ESTABLISHING LONG RANGE OBJECTIVES

As discussed in Chapter 1, long range objectives specify the results desired in pursuing the organization`s mission and normally extend beyond the current fiscal year of the orga­nization. Short range objectives should follow logically from long range objectives. Short range objectives, sometimes called "annual objectives," are performance targets normally covering one year or less, designed to achieve the organization`s long range objectives.

American managers have been criticized for failing to look beyond the accom­plishment of short range objectives. However, establishing and achieving long range objectives is extremely important. While extended planning horizons are critical to industries with large capital investments (e.g., utilities and automobiles), they are also important for most other industries. Even in the rapidly changing high technology field the most savvy companies are, and have been for years, thinking about home robots, telecommunications, and electronic libraries, applications of which are now in existence. Without losing sight of short range performance, top managers must be strategically planning for the future (5, 10, 15, or more years ahead) of their organization.

Ideally, an organization`s long range objectives should match its strengths to opportunities, minimize its threats to the organization, and eliminate its weak­nesses in the organization. Thus, an organization`s long range objectives should be directly impacted by the SWOT analysis. Exhibit 5 illustrates the interrelationships between the components of the SWOT analysis and organizational long range objectives. Organizational long range objectives should support the organization`s mission, and they need to be established for every area of the organization where performance directly influences its survival and success.

EXHIBIT 5
SWOT ANALYISIS AND ORGANIZATIONAL OBJECTIVES

Mix of Organizational Objectives

No one mix or combination of long range objectives is applicable to all organiza­tions. The type of objectives that are established depends on the nature of the par­ticular organization. For example, the Boy Scouts of America would have a set of objectives different from the American Express Company.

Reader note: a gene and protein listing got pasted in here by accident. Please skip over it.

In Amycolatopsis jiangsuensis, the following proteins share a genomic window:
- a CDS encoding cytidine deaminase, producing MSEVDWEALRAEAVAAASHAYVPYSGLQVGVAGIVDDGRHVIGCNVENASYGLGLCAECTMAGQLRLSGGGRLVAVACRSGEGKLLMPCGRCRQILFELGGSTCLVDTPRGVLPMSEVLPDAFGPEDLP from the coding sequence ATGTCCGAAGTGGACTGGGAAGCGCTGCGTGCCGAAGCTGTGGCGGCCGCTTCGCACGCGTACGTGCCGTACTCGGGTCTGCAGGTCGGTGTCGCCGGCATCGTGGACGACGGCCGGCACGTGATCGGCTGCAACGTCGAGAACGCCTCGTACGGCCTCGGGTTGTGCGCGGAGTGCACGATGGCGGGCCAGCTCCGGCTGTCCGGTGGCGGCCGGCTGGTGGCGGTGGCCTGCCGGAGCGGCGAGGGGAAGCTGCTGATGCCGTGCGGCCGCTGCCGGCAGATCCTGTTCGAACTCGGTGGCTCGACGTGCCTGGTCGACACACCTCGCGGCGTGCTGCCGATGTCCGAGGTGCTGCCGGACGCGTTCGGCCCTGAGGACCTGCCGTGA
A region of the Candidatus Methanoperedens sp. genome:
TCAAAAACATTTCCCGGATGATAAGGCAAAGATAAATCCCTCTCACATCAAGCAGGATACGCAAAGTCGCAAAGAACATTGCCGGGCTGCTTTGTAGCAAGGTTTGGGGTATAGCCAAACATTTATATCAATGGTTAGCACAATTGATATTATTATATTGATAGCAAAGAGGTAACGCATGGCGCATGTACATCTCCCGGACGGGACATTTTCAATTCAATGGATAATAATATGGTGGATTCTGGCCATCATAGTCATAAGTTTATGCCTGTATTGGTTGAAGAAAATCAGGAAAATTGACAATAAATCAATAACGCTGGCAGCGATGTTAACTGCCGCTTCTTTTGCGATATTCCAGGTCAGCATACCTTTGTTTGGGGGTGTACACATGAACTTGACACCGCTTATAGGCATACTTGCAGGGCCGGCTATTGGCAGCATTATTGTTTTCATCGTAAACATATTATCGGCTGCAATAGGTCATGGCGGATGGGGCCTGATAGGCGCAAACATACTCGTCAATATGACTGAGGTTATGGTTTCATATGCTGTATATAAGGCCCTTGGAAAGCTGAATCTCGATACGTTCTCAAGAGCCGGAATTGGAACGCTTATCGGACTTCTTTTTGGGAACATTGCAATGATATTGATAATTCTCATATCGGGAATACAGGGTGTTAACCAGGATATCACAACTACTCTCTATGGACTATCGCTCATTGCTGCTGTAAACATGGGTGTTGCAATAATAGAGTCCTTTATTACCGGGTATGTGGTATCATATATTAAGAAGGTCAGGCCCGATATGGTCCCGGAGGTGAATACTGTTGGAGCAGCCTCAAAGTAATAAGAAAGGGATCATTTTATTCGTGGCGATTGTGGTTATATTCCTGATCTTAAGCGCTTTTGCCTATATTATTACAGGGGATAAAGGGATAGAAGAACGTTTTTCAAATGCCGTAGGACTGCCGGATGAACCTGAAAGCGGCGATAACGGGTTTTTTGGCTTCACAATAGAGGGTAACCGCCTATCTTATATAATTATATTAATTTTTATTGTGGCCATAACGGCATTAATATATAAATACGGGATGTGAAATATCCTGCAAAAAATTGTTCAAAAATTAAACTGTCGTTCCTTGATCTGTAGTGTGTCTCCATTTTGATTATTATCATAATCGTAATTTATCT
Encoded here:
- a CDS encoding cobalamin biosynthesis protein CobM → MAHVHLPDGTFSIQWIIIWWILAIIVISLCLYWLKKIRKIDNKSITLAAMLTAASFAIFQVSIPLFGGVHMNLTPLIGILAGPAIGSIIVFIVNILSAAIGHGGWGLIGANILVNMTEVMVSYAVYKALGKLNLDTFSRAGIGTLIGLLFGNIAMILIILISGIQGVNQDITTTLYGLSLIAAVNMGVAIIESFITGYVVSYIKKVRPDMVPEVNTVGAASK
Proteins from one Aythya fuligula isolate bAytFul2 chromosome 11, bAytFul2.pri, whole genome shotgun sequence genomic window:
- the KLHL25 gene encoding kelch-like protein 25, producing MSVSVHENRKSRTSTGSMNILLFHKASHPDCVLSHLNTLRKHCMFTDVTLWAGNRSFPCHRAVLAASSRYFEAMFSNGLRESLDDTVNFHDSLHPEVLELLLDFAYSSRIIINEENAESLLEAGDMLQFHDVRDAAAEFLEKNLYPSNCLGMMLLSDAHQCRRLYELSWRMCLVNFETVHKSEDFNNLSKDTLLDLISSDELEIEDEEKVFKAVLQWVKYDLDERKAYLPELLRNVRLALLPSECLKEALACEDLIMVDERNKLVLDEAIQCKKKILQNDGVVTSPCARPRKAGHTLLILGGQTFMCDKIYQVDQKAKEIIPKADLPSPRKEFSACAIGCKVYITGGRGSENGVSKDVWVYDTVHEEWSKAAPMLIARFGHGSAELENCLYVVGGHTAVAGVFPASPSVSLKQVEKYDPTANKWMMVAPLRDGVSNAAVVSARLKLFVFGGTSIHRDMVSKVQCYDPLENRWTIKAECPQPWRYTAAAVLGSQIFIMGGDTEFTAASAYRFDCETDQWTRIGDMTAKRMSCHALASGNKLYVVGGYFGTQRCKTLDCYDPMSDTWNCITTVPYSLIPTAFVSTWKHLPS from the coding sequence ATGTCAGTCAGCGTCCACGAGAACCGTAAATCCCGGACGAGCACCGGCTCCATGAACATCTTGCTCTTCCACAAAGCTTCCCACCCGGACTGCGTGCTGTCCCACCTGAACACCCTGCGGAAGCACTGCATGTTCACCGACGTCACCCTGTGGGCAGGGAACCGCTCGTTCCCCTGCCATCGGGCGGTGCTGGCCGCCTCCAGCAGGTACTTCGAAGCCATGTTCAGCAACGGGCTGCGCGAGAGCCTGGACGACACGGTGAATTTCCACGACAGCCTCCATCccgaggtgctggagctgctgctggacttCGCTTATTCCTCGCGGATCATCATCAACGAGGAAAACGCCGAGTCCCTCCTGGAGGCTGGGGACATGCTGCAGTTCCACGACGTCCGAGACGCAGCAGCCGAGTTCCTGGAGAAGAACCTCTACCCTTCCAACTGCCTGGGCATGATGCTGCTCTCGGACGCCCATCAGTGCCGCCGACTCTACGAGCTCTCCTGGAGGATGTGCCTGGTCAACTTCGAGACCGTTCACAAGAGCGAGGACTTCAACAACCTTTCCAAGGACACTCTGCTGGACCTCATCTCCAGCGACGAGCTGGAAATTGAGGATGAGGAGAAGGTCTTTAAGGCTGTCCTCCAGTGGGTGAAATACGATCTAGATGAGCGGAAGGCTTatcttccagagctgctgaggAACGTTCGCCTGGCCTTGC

The mix of organizational objectives is influenced by the purpose, mission, the SWOT analysis, and the mix of objectives from prior years. The degree of achievement of prior objectives influences the aspiration level of the management team and often serves as a starting point for determining the mix and exact nature of the objectives for a future time period.

Objectives should be expressed as clearly as possible and in quantitative terms whenever possible. The following items provide potential areas and examples for establishing objectives for most organizations:

1. Customer Service. Expressed in terms of delivery times or customer complaints. Example:

a. To reduce the number of customer complaints by 40 percent over the next three years.

2. Financial Resources. Expressed in terms of the capital structure, new issues of common stock, cash flow, working capital, dividend payments, and collection periods. Examples:

a. To increase working capital to $10 million within five years.

b. To reduce long term debt to $8 million within three years.

3. Human Resources. Expressed in terms of rates of absenteeism, tardiness, turnover, or number of grievances. Also can be expressed in !terms of number of people to be trained or number of training programs to be conducted. Examples:

a. To reduce absenteeism by 8 percent within three years.

b. To conduct a 40-hour supervisory development program for 300 supervisors at a cost not to exceed $400 per participant over the next four years.

4. Markets. Expressed in terms of share of the market or dollar or unit volume of sales. Examples:

a. To increase commercial sales to 85 percent of total sales and reduce military sales to 15 percent of total sales over the next three years.

b. To increase the number of units of product X sold by 500,000 units within four years.

5. Organizational Structure. Expressed in terms of changes to be made or projects to be undertaken. Example:

a. To establish a decentralized organizational structure within three years.

6. Physical Facilities. Expressed in terms of square feet, fixed costs, or units of production. Examples:

a. To increase storage capacity by 15 million units over the next three years.

b. To decrease production capacity in the West Coast plant by 20 percent within three years.

7. Product. Expressed in terms of sales and profitability by product line or product or target dates for development of new products. Example:

a. To phase out the product with the lowest profit margin within two years.

8. Productivity. Expressed in terms of a ratio of input to output or cost per unit of production. Example:

a. To increase the number of units produced per worker by 10 percent per eight hour day over the next three years.

9. Profitability. Expressed in terms of profits, return on investment, earnings per share, or profit to sales ratios. Example:

a. To increase return on investment to! 15 percent after taxes within four years.

10. Research and Development. Expressed in terms of the amount of money to be spent on projects to be completed. Example:

a. To develop an engine in the medium price range within five years at a cost not to exceed $3 million.

11. Social Responsibility. Expressed in terms of types of activities, number of days of service, or financial contributions. Example:

a. To increase our contribution to United Way by 30 percent over the next three years.

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